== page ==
baby is wiggly, so i'm not sure if i'm making sense (and no doubt offending many with my judgmentalism, sigh, but baby is gonna 'edit' me again in a minute if i don't just post, so...)

suse
post #76 of 115
Thread Starter 
Quote:
Originally posted by suseyblue
starting over, sigh, nak baby just erased post (sigh)

the 'point' is some kind of 'i'm not crazy!' validation. if you live in an ap kinda community, i'm glad for you. but when irl you are practically the ONLY person you know who even *considered* bfing, let alone radical things like attending to your wailing child, sometimes it's nice to put the shoe on the other foot- the 'your parenting is lousy, not mine' foot, instead of having your whole universe united in thinking what a loon you are for cosleeping, etc. yes, it's defensive, it's wrong, yadda yadda.
I suppose I can see what you're saying....if I were constantly feeling isolated by and judged for my parenting choices I might be more quick to judge others. I still don't think judgement is a great practice (especially as it relates to the AP lifestyle), but I can see how one would feel the need...

This brings up another interesting point though... I don't think I live in a super-AP-friendly type of community, but I've never really encountered much resistance with regard to our parenting choices. Sure, there have been some well-intentioned -- but stupid and wrong -- comments from family, as well as some looks of shock from people when they find out we cloth-diaper. Some friends might "warn" us about co-sleeping. Most (actually, nearly all!) of my friends BF, some co-sleep, others don't. Most do Feberize at some poing, but don't ever suggest we should do the same. But, people mostly just acknowledge that we do our thing and they do theirs.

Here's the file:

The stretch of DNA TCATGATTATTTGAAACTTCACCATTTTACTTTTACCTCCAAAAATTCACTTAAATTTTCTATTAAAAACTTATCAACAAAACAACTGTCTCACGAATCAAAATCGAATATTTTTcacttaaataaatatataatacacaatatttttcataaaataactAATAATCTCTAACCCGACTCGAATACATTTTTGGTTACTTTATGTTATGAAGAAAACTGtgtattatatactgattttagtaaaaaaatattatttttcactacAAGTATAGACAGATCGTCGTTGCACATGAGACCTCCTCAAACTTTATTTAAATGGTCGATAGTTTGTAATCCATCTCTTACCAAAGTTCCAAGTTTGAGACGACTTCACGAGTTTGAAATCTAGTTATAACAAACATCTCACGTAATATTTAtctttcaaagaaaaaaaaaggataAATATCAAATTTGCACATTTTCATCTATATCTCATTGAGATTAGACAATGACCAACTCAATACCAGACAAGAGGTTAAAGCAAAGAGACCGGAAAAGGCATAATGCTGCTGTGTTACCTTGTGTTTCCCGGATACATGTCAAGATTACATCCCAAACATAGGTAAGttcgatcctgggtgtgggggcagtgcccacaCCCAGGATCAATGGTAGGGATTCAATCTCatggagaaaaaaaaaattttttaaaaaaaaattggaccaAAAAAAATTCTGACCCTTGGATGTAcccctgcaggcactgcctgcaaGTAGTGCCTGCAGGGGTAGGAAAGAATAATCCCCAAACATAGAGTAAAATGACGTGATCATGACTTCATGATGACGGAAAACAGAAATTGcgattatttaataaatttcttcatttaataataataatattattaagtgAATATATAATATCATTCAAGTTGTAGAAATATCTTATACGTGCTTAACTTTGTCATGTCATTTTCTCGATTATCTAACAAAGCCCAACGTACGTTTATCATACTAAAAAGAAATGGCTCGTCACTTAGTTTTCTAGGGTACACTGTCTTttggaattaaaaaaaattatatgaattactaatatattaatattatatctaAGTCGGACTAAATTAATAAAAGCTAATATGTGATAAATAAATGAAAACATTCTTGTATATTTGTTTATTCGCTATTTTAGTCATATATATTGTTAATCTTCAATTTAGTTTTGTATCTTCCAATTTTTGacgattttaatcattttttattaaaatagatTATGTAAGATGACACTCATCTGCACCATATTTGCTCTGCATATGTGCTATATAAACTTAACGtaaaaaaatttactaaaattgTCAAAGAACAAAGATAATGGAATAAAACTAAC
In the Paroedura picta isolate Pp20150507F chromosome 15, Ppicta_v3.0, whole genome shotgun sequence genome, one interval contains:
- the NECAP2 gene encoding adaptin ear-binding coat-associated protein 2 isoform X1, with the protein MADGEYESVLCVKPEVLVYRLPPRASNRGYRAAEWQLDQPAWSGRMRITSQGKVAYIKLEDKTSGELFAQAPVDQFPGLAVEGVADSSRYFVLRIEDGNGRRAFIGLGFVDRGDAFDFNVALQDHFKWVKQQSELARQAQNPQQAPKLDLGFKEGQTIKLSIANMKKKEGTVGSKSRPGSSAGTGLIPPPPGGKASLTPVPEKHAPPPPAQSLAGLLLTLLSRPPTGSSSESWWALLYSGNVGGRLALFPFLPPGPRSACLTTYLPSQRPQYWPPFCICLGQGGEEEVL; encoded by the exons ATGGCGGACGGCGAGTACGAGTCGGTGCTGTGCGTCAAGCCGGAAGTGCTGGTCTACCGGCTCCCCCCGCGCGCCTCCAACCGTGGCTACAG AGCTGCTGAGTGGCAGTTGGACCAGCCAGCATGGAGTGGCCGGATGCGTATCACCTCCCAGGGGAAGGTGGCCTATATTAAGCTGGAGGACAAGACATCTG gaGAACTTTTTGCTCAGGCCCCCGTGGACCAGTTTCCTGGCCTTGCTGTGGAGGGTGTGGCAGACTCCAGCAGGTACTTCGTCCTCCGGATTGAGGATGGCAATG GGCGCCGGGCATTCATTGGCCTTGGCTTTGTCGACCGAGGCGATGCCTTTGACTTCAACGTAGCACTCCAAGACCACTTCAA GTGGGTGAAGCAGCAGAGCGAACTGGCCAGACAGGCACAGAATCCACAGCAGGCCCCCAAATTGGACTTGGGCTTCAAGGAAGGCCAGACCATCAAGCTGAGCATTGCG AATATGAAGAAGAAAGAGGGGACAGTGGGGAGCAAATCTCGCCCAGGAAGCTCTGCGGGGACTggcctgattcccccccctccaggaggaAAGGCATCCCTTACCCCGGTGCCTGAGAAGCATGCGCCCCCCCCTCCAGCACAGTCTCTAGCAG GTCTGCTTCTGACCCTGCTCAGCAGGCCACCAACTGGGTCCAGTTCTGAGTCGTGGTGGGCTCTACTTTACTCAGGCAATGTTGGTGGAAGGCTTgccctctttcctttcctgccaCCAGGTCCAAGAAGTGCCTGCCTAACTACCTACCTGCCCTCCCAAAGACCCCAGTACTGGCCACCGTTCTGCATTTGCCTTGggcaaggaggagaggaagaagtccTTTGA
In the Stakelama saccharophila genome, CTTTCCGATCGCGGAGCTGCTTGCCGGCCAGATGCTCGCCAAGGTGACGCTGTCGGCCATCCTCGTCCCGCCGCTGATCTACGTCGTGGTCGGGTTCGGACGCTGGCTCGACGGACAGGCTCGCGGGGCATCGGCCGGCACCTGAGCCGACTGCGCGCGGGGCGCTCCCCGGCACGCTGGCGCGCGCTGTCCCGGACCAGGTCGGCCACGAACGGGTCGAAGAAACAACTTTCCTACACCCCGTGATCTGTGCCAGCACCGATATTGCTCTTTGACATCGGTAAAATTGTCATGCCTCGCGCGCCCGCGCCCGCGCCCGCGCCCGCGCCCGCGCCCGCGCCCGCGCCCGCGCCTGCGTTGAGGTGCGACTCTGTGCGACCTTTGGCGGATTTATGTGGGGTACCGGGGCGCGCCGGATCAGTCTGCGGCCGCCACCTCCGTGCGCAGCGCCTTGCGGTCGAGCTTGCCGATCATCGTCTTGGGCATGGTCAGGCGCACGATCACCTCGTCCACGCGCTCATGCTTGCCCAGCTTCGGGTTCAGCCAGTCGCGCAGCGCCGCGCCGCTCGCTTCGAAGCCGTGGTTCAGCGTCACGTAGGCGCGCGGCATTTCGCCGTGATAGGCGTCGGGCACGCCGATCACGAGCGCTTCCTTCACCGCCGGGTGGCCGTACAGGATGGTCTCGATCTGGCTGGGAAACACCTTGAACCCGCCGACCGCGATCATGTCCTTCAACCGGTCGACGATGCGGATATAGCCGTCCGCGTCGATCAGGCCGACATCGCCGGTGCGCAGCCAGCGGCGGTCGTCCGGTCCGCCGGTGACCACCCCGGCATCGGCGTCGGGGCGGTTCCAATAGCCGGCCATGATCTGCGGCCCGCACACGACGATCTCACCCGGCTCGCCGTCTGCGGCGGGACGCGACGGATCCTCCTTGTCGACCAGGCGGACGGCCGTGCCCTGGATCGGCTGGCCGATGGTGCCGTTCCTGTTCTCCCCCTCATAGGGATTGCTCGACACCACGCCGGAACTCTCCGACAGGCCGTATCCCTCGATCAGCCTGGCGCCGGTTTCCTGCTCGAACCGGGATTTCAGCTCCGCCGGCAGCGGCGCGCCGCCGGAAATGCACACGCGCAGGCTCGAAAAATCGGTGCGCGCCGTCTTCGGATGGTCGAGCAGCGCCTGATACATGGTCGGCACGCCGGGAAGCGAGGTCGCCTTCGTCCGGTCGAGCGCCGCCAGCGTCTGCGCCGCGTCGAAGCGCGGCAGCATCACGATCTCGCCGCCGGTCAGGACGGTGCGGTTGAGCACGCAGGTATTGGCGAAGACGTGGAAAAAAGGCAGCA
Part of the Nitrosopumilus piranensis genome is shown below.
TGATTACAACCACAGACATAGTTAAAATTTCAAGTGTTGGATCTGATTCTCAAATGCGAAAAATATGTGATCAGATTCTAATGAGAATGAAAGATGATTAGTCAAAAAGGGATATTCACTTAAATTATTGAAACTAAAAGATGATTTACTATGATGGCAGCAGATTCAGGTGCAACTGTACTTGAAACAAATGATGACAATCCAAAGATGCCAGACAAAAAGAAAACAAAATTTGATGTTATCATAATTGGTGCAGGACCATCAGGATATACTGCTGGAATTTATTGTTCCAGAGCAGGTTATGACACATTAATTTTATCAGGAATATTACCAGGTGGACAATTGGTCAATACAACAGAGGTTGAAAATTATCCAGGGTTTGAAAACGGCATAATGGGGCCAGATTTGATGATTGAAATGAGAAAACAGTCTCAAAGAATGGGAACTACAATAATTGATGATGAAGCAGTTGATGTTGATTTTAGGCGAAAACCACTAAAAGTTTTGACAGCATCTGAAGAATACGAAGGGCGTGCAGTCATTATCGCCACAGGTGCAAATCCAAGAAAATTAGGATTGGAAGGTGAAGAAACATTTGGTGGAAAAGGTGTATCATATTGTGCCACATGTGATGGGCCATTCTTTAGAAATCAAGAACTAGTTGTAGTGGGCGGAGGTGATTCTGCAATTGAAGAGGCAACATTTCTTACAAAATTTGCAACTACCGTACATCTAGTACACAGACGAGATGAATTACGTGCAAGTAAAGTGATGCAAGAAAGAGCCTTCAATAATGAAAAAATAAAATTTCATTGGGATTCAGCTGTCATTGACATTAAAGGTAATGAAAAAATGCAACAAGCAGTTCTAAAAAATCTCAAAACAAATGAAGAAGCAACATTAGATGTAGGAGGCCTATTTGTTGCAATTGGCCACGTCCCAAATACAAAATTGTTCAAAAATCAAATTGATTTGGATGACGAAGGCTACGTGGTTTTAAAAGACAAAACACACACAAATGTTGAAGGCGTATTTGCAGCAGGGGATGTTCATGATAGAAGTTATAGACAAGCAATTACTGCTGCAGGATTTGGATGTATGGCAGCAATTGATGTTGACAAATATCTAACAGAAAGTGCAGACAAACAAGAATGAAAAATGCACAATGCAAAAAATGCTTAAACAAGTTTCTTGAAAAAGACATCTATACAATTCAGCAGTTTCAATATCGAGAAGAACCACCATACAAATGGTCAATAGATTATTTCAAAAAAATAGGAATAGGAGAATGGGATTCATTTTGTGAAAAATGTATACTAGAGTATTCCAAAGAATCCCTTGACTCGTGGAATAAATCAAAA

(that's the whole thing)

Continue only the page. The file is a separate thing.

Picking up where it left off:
Do most people have different experiences? Do you think these experiences might contribute to the tendency to rush to judgement?
post #77 of 115
Just a thought...


I wonder if those types of threads are not so much bashing the mother at the grocery store (who certainly could be any of us many times), but rather an expression of frustration about certain parenting practices, and those feelings are just triggered by a glimpse of someone doing something that reminds of of the things we disagree with?

(Okay, please don't grade my grammar there - I've got all sorts of English no-nos in there!)

Not saying this makes it ok, but just wondering if this is what goes on sometimes...
post #78 of 115
I don't see the problem with sig posts with mom's indicating how AP they are. As a matter of fact it is quite refreshing when i see at the sig line.. mom to breastfeeding, intact , co-sleeping or what have you children because i start sensing a sisterhood and thinking "Hey there are other people who do what i try to do or believe as i do" It gets pretty lonely out in the mainstream when all the media , other magazines and friends and co-workers are telling you how unsanitary it is to have an intact male or how emotionally unhealthy co-sleeping is.